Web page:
She learned to run the household competently, and was apparently easy on the eyes, as well. Erchinoald, the Mayor of the Palace (think of Denethor) and her actual owner, was a widower and took a shine to her, but she ran away until he married again; apparently this was okay since she eventually returned and resumed her service. Then young Pepin II, one of those boy kings whose kingdom is really being run by his Mayor, caught sight of her. She was nineteen when they were married; he was at most sixteen, no younger than twelve.

She was a force in the kingdom, and here we come to my point about details. Bangley says, "Because of her own experience, she took an active part in suppressing the slave trade and worked to release those already captured." Catholic Encyclopedia says: "She abolished the disgraceful trade in Christian slaves, and firmly repressed simony among the clergy. She also led the way in founding charitable and religious institutions, such as hospitals and monasteries."

Plainly she's a good person and a rare woman for her times. She found herself in a good position through some ill luck, capitalized on it, and assisted all three of her sons in ruling the kingdom until she eventually retired to a convent and spent her last years in prayer. But the difference between suppressing the slave trade and abolishing the enslavement of Christians is considerable in our time. Details.

Saturday, January 29, 2011

January 29 -- Feast of St. Juniper

Juniper was a disciple of St. Francis himself, which no doubt enhanced his well-deserved reputation for holiness. Juniper was taking a long, slow journey to Rome, and by the time he got there, rumor of his holiness had preceded him and he was greeted by a large crowd. His humility and desire for solitude got the better of his dignity, so he crossed to a group of children and began playing with them on a see-saw. (I'll be you never thought about 13th century seesaws. I never did, but of course the technology is pretty simple.) The crowd was disgusted and abandoned him, so he excused himself from the children and continued on to the monastery.

On another occasion, a sick man requested ham. Juniper took the leg of a pig from a nearby farmer, roasted it, and gave it to the man. The farmer protested, and Juniper was so effusive in his apology that the farmer donated the rest of the pig to him.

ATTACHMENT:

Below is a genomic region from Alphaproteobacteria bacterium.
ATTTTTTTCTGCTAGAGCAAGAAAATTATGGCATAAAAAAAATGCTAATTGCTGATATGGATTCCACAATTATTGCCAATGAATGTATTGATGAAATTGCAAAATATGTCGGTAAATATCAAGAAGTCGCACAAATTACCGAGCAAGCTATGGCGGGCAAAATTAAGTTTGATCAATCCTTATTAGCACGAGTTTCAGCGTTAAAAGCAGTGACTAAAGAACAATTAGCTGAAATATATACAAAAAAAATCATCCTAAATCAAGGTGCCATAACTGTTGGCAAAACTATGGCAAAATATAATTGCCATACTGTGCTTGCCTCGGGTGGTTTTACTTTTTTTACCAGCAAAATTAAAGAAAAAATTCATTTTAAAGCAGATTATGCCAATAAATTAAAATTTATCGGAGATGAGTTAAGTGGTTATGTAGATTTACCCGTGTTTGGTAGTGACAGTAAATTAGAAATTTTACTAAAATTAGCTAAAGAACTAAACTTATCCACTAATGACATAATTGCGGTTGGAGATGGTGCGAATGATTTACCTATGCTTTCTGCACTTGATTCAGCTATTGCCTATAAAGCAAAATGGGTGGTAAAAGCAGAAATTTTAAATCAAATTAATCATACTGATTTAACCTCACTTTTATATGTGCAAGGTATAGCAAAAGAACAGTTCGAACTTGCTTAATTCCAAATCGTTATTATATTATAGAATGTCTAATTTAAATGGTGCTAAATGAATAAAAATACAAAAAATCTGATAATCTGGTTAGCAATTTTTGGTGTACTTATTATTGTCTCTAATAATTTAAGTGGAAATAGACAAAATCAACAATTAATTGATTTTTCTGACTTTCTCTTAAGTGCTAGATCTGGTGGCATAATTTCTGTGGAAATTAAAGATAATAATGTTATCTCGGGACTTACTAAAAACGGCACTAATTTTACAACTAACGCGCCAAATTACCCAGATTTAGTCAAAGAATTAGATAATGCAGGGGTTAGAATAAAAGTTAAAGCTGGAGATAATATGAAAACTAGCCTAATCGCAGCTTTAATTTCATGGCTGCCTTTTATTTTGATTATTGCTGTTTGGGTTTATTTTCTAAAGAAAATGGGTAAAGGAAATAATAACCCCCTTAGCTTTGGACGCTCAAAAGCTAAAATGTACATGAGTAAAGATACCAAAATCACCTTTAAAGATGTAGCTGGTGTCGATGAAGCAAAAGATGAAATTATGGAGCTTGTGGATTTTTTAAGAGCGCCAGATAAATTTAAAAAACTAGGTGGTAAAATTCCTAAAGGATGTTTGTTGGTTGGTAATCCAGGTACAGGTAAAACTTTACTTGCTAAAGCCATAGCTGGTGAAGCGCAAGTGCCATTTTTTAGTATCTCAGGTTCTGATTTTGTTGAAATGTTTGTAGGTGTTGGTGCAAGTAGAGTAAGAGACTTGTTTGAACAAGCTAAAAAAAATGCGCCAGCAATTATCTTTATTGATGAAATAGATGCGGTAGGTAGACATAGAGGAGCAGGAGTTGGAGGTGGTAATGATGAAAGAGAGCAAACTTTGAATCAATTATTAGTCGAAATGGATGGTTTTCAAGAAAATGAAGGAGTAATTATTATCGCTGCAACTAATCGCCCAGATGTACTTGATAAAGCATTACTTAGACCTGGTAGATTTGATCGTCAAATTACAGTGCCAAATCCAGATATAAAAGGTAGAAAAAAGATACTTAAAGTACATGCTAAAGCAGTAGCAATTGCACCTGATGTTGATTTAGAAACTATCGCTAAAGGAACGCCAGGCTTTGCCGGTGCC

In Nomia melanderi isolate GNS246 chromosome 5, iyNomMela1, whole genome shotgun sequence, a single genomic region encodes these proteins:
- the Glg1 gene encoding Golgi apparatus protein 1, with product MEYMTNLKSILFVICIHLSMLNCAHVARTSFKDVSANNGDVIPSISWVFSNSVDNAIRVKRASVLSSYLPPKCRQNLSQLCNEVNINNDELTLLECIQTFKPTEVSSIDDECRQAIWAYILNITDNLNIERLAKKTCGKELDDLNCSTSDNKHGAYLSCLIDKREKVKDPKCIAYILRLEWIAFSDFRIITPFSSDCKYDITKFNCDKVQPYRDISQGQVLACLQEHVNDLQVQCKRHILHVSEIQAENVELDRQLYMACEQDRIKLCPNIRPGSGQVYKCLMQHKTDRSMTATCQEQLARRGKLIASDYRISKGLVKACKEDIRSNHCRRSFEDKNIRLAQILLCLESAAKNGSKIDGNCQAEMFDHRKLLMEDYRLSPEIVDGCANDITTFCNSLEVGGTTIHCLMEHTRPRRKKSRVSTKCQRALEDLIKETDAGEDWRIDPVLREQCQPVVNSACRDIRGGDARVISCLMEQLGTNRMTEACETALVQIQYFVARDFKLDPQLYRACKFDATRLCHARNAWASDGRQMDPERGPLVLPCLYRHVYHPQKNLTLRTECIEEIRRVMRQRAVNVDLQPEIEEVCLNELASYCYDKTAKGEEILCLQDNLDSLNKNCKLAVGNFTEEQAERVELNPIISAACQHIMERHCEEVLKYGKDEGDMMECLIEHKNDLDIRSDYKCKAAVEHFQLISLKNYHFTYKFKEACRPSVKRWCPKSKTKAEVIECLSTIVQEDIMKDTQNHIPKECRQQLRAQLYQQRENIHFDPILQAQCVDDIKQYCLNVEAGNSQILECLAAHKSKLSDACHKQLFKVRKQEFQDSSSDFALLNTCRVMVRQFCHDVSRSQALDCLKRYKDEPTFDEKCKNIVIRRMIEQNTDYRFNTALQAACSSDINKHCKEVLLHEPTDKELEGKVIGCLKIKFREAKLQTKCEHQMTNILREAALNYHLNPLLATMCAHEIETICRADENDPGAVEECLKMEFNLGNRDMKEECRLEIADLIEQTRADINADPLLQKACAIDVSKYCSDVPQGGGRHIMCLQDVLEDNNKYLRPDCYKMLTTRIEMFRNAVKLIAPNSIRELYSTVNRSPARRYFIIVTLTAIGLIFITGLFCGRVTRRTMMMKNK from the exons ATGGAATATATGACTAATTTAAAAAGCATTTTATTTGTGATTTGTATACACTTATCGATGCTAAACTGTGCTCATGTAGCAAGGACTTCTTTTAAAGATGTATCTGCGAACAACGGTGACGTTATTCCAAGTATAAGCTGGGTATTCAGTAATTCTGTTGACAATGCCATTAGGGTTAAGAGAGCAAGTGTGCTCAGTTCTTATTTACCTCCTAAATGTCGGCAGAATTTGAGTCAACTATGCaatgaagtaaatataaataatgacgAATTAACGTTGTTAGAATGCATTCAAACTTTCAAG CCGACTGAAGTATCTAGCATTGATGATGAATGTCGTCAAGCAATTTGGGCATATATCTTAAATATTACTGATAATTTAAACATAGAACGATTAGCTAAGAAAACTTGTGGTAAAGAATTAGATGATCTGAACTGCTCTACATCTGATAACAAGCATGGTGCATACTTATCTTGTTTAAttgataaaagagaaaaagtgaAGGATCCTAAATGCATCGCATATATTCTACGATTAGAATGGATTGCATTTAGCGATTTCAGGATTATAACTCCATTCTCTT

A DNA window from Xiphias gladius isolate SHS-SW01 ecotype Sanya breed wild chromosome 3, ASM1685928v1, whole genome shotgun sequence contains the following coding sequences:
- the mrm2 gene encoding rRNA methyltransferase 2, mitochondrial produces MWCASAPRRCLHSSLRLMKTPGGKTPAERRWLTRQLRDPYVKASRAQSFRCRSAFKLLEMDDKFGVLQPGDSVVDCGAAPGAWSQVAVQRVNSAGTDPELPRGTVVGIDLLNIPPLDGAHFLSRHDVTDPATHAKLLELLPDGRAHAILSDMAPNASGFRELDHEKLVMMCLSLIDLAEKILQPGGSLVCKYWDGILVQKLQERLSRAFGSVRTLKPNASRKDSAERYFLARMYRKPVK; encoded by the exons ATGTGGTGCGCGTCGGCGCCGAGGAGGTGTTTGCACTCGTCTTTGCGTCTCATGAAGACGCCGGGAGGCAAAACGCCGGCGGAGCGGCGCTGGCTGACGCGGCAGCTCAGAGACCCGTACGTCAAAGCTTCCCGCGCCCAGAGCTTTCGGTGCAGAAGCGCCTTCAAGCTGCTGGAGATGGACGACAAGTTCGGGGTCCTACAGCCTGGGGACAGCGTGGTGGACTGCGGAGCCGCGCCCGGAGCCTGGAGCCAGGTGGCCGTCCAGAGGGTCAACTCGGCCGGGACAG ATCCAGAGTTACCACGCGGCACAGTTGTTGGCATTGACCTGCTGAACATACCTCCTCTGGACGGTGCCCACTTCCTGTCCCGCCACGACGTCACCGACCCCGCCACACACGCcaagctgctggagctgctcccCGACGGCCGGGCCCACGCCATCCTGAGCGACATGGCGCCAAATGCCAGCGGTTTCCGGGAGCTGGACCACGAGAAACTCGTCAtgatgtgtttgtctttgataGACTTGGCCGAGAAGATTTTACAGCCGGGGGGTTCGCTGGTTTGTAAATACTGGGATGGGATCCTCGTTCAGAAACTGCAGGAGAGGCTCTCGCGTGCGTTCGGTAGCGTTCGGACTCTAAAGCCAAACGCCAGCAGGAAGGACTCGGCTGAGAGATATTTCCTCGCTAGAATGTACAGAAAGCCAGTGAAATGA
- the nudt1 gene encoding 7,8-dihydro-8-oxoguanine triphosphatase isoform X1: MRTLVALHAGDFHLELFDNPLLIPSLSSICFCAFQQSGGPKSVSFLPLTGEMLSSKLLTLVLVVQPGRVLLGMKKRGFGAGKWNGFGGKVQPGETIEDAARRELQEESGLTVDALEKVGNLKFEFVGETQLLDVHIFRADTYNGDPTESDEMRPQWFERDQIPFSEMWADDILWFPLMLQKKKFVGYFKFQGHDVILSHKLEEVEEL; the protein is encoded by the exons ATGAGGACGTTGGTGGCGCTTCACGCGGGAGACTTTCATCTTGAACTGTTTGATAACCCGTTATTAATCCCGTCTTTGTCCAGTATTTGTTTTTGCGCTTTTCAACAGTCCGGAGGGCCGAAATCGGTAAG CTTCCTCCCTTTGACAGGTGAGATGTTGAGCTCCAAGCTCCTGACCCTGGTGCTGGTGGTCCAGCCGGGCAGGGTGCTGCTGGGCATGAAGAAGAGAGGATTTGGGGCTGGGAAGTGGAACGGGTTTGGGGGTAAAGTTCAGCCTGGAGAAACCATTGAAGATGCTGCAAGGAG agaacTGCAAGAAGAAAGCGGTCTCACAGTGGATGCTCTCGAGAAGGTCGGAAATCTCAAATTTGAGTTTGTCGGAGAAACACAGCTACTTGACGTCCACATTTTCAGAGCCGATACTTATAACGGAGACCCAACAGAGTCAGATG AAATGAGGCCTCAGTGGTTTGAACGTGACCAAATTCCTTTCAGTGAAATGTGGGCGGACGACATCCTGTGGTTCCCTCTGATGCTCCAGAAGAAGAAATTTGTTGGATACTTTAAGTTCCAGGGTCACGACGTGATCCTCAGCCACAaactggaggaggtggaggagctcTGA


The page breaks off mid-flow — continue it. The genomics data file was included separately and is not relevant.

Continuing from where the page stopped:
Thursday, January 27, 2011

January 28 -- Feast of St. Cannera of Inis Cathaig

Yeah, I know that January 28 is the feast of St. Thomas Aquinas, one of the biggest dogs in the whole canon of saints. I recognize that you can't overstate his influence on the development of the western Church unless you say that he was bigger than Jesus and Paul (he wasn't). I can even see that he and I share a name. Maybe next year, T.Aq but this year goes to Cannera.

With Pyrrhic victories, it is hard to judge who won and who lost. So it is with Cannera's insistence on going to Inis Cathaig, an island on the River Shannon under the direction of an abbot named Senan. Cannera had a vision that she would be buried there, and so she set out promptly to establish her residence there.

Senan told her that she could not land on the island as it was reserved for men only. She of course countered with her vision. He insisted that she could not come ashore, but she countered that Jesus died for women as well as men. Senan relented and she stepped out of her coracle and onto the beach. Point: Cannera.

She dropped dead as soon as she stepped on the beach. Once he recovered from the shock and no doubt sincere concern, Senan must have felt a certain satisfaction that he had told her so. If he did not, he too should be recognized as a saint. Point: Senan.

Any satisfaction Senan felt must have been short-lived; having died on his beach, Cannera was entitled to last rites and burial on Inis Cathaig. I don't know that it is worth a hurried death, but Point: Cannera.

Senan did in fact give Cannera burial on the island, though it was on the very edge of the land rather than in the Abbey pale. Penalty: Senan.

Wednesday, January 26, 2011

January 27 -- Feast of St. Angela Merici

Angela was only fifteen years old when she had a vision telling her to form a Company of Virgins, women who would dedicate themselves to God. It was actually quite a company that announced this mission, including several saints and her own deceased sister. She joined the Franciscans and eventually made a para-military organization of nuns. They were non-violent, but organized into units and sub-units, headed by colonels. Having done this in the 1530s, I'd say she beat Major Barbara and the Salvation Army by, oh, three hundred years or so.